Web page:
And finally, as I edited, I became very aware of the aesthetics and narratives norms of vidding as they might differ from the needs of more traditional storytelling and recapping, and also to some degree of classical music. I found myself torn between very tight, quick editing following the assumed “rules” of vidding and a style that was tied somewhat more loosely to the audio to create the feel of watching a silent movie. I also found this tension between re-editing but reconstructing continuity editing so scenes and actions make sense vs. deconstructing continuity editing to follow emotional and thematic logics, as we more commonly do for vidding. I tried to hold an uneasy balance between these approaches, so that the result would be a synthesis rather than siding with one approach or the other.

If you, amazingly, watch this all the way through, thank you! A 30 minute remix is a tough ask I know. I hope though that this piece can be experienced in part or in whole. I wonder now about the difference between the experience of watching the three sections separately and watching the whole thing in one sitting. I’d love to hear your thoughts on any or all of these questions. Thanks for watching and reading!

Interdisciplinary Introspection: Fan Studies Meets Videographic Criticism (and my FSN Premiere)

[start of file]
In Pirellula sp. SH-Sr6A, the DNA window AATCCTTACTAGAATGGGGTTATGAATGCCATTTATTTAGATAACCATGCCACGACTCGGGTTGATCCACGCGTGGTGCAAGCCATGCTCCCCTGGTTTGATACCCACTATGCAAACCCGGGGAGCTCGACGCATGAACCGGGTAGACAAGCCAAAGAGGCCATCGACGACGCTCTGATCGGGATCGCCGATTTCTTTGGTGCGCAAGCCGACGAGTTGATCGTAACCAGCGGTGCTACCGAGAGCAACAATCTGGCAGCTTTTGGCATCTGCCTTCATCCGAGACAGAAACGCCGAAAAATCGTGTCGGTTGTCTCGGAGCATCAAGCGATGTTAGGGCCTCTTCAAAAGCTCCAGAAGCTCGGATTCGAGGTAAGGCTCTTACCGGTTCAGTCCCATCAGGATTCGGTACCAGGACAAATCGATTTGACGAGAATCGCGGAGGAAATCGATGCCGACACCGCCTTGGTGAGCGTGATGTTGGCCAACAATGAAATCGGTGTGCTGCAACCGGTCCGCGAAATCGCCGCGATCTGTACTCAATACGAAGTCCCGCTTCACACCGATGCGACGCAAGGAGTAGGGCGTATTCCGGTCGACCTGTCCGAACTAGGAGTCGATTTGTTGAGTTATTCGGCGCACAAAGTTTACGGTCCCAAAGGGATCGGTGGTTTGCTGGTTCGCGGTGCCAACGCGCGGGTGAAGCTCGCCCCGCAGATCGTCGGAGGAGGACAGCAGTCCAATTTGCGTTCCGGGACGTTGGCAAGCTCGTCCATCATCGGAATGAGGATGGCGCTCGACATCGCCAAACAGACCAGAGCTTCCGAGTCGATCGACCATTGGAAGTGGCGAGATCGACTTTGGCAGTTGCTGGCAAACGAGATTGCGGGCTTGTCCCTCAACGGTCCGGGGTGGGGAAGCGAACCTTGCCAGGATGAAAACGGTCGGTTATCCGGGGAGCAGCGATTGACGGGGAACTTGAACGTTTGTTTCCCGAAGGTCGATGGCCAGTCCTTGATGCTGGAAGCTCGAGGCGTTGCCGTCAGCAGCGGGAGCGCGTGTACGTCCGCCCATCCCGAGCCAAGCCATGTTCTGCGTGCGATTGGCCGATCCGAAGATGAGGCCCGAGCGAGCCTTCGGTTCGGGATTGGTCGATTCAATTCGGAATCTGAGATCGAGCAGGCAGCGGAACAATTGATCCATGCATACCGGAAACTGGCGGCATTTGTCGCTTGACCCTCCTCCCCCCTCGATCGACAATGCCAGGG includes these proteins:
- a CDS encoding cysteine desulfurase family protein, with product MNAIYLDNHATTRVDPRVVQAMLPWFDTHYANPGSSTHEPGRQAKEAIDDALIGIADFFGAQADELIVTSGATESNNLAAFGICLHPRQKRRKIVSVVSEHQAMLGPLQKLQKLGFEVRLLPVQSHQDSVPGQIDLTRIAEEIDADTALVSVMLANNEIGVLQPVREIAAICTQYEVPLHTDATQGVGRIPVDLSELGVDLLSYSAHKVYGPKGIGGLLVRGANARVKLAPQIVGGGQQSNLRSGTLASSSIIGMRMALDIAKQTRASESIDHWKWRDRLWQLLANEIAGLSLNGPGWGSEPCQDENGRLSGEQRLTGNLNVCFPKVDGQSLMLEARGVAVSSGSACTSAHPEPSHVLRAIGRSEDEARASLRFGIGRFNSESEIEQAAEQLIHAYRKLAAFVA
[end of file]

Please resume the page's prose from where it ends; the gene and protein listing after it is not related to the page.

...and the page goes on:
With this project, I’m not just bringing together vidding and videographic criticism, but also fan studies and videographic criticism. And this is a fascinating but challenging combination. There’s something potentially vital in the interdisciplinary synthesis of fan studies and videographic criticism. Fan studies is an introspective field — acafan or scholar fan perspectives advocate for considering your own personal investment in media, participation in fandom, and fannish history. And like fan studies, videographic criticism asks that we bring the personal to academic study to some degree, even if the personal in this case is our personal creative exploration of the text, our visual preoccupations, our aesthetic sense, or even our own voice. How do these two areas’ emphasis on the personal and the emotional intersect, and how do they differ? What can videographic criticism offer fan studies specifically? What new insights into fandom, fan engagement, and fan affect can videographic explorations help us to access? Do we need to deploy the tools of videographic criticism differently when working with questions of fandom, or with fan works themselves? Conversely, does fan studies offer up new avenues for videographic criticism?